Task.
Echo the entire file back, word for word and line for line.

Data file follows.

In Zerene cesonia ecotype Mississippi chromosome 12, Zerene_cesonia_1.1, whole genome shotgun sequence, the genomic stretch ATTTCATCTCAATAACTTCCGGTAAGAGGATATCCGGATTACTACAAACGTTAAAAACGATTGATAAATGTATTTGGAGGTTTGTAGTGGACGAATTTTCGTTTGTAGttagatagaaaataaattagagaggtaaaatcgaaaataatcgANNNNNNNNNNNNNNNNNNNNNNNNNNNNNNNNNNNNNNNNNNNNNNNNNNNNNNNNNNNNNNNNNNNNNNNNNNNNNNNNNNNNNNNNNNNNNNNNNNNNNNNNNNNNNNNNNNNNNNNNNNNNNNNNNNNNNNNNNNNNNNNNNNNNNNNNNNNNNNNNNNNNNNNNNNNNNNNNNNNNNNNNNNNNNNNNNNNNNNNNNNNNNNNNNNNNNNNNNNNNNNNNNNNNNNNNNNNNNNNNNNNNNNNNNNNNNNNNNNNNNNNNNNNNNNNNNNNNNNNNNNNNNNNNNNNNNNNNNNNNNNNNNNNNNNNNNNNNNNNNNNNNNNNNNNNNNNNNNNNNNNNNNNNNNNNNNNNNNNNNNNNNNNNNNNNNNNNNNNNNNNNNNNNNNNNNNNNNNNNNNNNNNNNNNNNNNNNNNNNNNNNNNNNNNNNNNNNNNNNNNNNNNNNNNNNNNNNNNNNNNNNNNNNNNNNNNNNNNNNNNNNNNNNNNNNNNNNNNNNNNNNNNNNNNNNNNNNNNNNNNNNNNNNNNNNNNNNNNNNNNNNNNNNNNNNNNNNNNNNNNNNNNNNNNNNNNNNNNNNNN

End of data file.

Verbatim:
In Zerene cesonia ecotype Mississippi chromosome 12, Zerene_cesonia_1.1, whole genome shotgun sequence, the genomic stretch ATTTCATCTCAATAACTTCCGGTAAGAGGATATCCGGATTACTACAAACGTTAAAAACGATTGATAAATGTATTTGGAGGTTTGTAGTGGACGAATTTTCGTTTGTAGttagatagaaaataaattagagaggtaaaatcgaaaataatcgANNNNNNNNNNNNNNNNNNNNNNNNNNNNNNNNNNNNNNNNNNNNNNNNNNNNNNNNNNNNNNNNNNNNNNNNNNNNNNNNNNNNNNNNNNNNNNNNNNNNNNNNNNNNNNNNNNNNNNNNNNNNNNNNNNNNNNNNNNNNNNNNNNNNNNNNNNNNNNNNNNNNNNNNNNNNNNNNNNNNNNNNNNNNNNNNNNNNNNNNNNNNNNNNNNNNNNNNNNNNNNNNNNNNNNNNNNNNNNNNNNNNNNNNNNNNNNNNNNNNNNNNNNNNNNNNNNNNNNNNNNNNNNNNNNNNNNNNNNNNNNNNNNNNNNNNNNNNNNNNNNNNNNNNNNNNNNNNNNNNNNNNNNNNNNNNNNNNNNNNNNNNNNNNNNNNNNNNNNNNNNNNNNNNNNNNNNNNNNNNNNNNNNNNNNNNNNNNNNNNNNNNNNNNNNNNNNNNNNNNNNNNNNNNNNNNNNNNNNNNNNNNNNNNNNNNNNNNNNNNNNNNNNNNNNNNNNNNNNNNNNNNNNNNNNNNNNNNNNNNNNNNNNNNNNNNNNNNNNNNNNNNNNNNNNNNNNNNNNNNNNNNNNNNNNNNNNNNNNNNN